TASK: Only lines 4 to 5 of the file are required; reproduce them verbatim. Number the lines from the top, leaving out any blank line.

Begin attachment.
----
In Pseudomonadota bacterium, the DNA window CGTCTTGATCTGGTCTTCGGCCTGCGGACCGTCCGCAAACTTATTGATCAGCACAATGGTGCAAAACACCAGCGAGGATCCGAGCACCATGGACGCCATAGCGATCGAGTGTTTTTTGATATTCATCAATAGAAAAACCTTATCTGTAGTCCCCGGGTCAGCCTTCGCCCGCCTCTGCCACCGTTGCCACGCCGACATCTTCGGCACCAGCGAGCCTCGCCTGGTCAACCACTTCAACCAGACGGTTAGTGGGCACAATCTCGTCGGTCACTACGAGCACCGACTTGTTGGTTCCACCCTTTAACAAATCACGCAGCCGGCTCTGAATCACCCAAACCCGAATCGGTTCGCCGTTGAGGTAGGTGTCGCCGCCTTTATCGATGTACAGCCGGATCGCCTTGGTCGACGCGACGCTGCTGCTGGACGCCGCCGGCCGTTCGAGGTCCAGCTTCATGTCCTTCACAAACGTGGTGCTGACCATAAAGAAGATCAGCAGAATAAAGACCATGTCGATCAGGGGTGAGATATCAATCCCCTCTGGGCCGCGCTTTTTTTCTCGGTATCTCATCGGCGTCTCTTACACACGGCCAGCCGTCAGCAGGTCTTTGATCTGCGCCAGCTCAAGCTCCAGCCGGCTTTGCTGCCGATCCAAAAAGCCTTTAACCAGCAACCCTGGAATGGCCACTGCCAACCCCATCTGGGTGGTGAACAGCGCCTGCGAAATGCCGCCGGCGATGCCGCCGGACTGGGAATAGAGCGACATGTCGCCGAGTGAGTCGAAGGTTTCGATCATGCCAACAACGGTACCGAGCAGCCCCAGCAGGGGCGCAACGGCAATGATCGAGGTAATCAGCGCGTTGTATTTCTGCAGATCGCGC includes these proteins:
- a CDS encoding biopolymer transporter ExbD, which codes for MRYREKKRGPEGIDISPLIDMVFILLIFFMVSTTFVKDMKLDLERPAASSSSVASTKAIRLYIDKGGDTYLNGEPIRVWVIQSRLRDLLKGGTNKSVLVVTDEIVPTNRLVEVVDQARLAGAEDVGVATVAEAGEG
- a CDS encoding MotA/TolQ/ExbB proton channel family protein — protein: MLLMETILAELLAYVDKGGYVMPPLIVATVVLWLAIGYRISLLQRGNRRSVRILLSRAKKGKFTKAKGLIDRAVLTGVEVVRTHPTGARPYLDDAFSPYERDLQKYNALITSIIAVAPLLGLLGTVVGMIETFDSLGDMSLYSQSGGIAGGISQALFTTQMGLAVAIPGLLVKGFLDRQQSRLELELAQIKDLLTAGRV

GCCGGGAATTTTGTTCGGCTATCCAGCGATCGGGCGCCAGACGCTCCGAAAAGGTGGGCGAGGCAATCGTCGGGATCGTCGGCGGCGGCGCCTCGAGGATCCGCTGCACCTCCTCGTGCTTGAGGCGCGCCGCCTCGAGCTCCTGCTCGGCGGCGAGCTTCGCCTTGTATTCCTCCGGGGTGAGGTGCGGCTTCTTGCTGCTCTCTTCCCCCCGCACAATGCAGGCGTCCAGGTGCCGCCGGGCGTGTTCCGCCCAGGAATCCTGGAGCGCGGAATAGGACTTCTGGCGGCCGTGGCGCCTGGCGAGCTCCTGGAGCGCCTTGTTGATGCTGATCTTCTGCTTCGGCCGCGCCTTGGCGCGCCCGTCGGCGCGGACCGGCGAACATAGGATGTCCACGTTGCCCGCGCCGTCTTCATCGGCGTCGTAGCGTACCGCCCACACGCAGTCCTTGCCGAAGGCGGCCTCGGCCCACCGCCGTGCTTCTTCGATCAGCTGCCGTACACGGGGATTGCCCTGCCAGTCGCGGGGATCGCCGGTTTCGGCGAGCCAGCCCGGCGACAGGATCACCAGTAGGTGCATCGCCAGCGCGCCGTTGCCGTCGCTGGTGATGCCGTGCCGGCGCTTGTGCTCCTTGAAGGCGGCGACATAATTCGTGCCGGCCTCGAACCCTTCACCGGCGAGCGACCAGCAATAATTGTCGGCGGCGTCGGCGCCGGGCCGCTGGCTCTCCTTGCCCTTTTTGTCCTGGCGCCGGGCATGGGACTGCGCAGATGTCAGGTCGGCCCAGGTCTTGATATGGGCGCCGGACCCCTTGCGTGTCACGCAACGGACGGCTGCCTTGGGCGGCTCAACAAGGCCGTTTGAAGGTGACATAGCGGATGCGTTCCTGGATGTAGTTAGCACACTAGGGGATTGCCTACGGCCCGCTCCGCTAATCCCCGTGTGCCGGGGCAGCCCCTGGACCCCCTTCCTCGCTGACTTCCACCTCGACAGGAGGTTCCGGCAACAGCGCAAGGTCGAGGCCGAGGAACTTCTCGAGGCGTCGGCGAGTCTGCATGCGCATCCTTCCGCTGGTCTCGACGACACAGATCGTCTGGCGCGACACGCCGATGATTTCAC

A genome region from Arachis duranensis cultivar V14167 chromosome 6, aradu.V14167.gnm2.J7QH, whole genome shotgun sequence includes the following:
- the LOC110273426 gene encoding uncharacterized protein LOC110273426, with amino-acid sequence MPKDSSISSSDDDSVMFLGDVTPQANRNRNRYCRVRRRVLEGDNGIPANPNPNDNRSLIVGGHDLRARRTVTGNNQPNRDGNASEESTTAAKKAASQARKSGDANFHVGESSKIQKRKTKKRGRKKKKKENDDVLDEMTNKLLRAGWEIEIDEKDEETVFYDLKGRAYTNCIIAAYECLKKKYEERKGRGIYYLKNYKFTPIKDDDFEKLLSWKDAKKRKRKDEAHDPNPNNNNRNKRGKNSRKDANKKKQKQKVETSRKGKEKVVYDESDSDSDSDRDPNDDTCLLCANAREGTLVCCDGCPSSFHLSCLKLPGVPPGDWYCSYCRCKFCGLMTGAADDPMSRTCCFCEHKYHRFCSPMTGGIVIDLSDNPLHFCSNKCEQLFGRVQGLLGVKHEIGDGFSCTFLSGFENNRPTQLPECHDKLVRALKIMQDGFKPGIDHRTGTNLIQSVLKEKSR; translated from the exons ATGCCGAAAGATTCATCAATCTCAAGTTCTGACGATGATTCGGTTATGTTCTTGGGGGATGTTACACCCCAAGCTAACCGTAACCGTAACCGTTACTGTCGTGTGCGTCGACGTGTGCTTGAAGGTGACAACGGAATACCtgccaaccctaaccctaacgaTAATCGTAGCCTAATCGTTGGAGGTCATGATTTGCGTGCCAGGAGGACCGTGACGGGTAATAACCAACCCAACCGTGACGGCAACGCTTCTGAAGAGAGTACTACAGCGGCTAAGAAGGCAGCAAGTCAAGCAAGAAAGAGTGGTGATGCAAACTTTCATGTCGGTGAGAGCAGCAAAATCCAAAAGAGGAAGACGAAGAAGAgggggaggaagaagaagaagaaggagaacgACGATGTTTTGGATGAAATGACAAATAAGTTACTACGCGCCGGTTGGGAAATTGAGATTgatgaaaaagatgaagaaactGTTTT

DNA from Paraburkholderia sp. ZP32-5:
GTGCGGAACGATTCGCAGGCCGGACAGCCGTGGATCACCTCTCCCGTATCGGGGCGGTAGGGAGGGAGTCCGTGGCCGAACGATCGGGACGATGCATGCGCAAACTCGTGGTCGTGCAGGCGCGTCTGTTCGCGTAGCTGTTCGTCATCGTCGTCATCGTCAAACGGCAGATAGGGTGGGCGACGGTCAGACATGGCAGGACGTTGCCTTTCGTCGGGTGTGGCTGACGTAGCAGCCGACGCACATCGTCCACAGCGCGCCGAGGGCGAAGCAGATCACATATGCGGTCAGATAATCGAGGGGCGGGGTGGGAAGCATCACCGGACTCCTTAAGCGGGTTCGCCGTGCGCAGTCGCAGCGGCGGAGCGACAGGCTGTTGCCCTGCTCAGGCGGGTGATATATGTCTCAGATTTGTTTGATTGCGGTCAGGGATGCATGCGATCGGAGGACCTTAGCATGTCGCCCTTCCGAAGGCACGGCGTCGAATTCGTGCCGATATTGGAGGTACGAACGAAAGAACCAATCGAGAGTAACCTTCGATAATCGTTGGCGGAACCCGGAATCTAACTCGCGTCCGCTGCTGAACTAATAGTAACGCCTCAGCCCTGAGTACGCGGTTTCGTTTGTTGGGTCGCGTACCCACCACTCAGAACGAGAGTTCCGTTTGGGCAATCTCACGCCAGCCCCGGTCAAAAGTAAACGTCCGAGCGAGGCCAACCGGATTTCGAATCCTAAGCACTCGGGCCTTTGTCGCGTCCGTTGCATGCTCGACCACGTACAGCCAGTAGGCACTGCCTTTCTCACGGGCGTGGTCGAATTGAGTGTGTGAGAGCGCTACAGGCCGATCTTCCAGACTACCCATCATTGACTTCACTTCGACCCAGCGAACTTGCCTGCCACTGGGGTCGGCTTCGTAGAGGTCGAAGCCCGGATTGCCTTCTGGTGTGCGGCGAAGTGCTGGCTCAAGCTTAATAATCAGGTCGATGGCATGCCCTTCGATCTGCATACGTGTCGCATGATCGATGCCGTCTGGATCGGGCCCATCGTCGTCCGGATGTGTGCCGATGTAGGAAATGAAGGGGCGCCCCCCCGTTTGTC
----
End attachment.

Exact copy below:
GCCGGGAATTTTGTTCGGCTATCCAGCGATCGGGCGCCAGACGCTCCGAAAAGGTGGGCGAGGCAATCGTCGGGATCGTCGGCGGCGGCGCCTCGAGGATCCGCTGCACCTCCTCGTGCTTGAGGCGCGCCGCCTCGAGCTCCTGCTCGGCGGCGAGCTTCGCCTTGTATTCCTCCGGGGTGAGGTGCGGCTTCTTGCTGCTCTCTTCCCCCCGCACAATGCAGGCGTCCAGGTGCCGCCGGGCGTGTTCCGCCCAGGAATCCTGGAGCGCGGAATAGGACTTCTGGCGGCCGTGGCGCCTGGCGAGCTCCTGGAGCGCCTTGTTGATGCTGATCTTCTGCTTCGGCCGCGCCTTGGCGCGCCCGTCGGCGCGGACCGGCGAACATAGGATGTCCACGTTGCCCGCGCCGTCTTCATCGGCGTCGTAGCGTACCGCCCACACGCAGTCCTTGCCGAAGGCGGCCTCGGCCCACCGCCGTGCTTCTTCGATCAGCTGCCGTACACGGGGATTGCCCTGCCAGTCGCGGGGATCGCCGGTTTCGGCGAGCCAGCCCGGCGACAGGATCACCAGTAGGTGCATCGCCAGCGCGCCGTTGCCGTCGCTGGTGATGCCGTGCCGGCGCTTGTGCTCCTTGAAGGCGGCGACATAATTCGTGCCGGCCTCGAACCCTTCACCGGCGAGCGACCAGCAATAATTGTCGGCGGCGTCGGCGCCGGGCCGCTGGCTCTCCTTGCCCTTTTTGTCCTGGCGCCGGGCATGGGACTGCGCAGATGTCAGGTCGGCCCAGGTCTTGATATGGGCGCCGGACCCCTTGCGTGTCACGCAACGGACGGCTGCCTTGGGCGGCTCAACAAGGCCGTTTGAAGGTGACATAGCGGATGCGTTCCTGGATGTAGTTAGCACACTAGGGGATTGCCTACGGCCCGCTCCGCTAATCCCCGTGTGCCGGGGCAGCCCCTGGACCCCCTTCCTCGCTGACTTCCACCTCGACAGGAGGTTCCGGCAACAGCGCAAGGTCGAGGCCGAGGAACTTCTCGAGGCGTCGGCGAGTCTGCATGCGCATCCTTCCGCTGGTCTCGACGACACAGATCGTCTGGCGCGACACGCCGATGATTTCAC

A genome region from Arachis duranensis cultivar V14167 chromosome 6, aradu.V14167.gnm2.J7QH, whole genome shotgun sequence includes the following: